LAW-2078 Cuba Seminar: Issues in Contract Law, Trade and Foreign Investment
Hon. Isaac Borenstein (Ret.), Prof. Elizabeth Trujillo,
2 credits day; 2 credits evening.
It is anticipated that the course for Suffolk Law School students at the University of Havana School of Law will focus on all aspects of Contract Law, both domestic and international. Issues to be covered include the law of Contracts in the U.S., statutory, regulatory, common law and constitutional law; the law of Contracts in Cuba, in a socialist regime and one in transition to a mixed-economy; the law of Contracts as regards to foreign investment in Cuba and in the U.S., with attention to both existing investment and the growing opportunities for business opportunities in Cuba; the limits of the U.S. embargo laws and regulations in and the investment by American companies, and the exceptions to it, as well as the authority of the President in granting waivers to same; finally, the resolution of contractual disputes with foreign investors in Cuba, through negotiation, mediation and arbitration.
The course will meet for one week on the campus of the University of Havana, include the enrollment of Suffolk students as well as Cuban law students, with the daily participation of Cuban and U.S. law professors. Classes will meet from 9:00 a.m. to 1:00pm during the week of January 11-15, 2016. In addition, there will be at least 4 hours of substantive class meetings before the trip to Havana. The one week intensive course in January, 2016 will be part of a semester long seminar in Spring, 2016, at Suffolk Law School. A paper of significant length on an approved topic will be required. Students will receive 2 credits upon successful completion of all course requirements.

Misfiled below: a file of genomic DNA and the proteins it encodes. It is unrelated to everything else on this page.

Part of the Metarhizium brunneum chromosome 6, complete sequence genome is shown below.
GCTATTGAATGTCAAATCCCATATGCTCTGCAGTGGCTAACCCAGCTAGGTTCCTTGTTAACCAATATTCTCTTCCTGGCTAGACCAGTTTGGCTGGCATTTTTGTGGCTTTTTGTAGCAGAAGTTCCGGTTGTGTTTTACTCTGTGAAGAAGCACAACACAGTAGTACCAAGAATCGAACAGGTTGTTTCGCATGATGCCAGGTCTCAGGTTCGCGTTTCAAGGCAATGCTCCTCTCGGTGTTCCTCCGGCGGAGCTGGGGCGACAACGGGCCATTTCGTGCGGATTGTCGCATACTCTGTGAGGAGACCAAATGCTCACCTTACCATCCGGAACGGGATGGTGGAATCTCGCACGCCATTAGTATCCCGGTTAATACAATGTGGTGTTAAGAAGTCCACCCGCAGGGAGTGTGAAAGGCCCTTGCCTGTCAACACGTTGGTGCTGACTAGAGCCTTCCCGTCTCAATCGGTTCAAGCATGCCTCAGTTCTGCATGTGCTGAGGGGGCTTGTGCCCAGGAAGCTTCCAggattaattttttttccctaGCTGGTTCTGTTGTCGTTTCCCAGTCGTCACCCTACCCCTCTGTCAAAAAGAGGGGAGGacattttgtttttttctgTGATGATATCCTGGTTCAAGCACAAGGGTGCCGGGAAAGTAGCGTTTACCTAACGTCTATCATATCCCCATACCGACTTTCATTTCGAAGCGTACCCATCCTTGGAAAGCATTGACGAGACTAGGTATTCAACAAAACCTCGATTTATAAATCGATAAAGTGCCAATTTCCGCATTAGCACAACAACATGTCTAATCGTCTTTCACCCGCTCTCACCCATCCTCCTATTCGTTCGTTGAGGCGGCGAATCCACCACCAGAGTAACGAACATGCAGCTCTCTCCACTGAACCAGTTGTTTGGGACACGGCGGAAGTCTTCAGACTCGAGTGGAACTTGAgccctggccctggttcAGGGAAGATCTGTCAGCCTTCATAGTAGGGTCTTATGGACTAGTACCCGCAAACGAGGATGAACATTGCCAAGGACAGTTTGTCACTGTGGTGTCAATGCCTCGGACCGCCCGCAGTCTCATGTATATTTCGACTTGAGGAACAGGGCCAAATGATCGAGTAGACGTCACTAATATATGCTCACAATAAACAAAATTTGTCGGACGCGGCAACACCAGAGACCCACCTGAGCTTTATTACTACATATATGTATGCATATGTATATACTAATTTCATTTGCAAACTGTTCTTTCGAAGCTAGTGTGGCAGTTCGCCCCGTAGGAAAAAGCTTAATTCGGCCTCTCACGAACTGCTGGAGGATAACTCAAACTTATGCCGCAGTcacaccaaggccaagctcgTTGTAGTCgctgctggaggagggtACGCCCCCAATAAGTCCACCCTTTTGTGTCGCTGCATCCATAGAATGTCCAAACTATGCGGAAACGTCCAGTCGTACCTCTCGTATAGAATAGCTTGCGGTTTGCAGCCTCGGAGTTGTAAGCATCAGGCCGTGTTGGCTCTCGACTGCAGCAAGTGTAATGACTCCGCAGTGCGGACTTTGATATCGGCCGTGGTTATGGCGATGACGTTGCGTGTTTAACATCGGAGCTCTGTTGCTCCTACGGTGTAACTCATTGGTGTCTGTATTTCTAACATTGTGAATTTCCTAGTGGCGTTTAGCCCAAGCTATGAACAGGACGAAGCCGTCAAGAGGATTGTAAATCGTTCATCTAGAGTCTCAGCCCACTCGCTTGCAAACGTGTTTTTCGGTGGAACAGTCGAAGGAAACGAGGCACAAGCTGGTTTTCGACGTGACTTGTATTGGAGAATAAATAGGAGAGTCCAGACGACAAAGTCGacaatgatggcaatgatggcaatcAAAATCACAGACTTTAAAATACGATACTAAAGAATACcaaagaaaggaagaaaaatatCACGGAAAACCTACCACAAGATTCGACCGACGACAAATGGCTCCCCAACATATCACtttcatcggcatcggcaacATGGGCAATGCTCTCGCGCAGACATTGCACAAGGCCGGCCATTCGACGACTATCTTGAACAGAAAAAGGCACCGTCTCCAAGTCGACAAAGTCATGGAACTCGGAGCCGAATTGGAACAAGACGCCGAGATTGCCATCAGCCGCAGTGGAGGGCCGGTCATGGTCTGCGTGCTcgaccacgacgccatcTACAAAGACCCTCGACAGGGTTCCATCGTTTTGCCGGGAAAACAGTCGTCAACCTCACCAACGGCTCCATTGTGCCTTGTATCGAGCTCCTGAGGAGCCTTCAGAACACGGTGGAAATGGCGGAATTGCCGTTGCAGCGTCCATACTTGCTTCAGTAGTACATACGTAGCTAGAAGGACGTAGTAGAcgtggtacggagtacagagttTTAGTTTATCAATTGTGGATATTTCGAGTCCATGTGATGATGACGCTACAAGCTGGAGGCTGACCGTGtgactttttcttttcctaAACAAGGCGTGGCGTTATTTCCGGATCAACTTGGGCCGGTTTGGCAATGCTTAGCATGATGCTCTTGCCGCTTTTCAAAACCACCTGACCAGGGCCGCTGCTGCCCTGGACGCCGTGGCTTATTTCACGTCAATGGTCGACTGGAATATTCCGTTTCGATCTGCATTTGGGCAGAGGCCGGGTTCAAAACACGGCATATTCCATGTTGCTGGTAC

Professor of Law Elizabeth Trujillo and Visiting Professor of Law Judge Isaac Borenstein (ret.), will be Suffolk's faculty in residence in Havana and will co-teach the Spring Semester 2016 Seminar. During their stay in Havana, Suffolk law students will be boarding in private homes, with public transportation readily available to the law school and throughout the city. Students will be responsible for their own expenses for travel from Boston to Havana, and back; for their housing, meal costs and for daily transportation. There may be small additional fees and costs. Details of all expenses will be discussed in introductory meetings with the student body, as well as at orientation and class meetings for the selected students. Although conversational knowledge of Spanish would be useful and preferred, there will be an interpreter at the law school every day for the course. Many faculty and students have some working knowledge of English.
<<Course Updated: March 31, 2016>>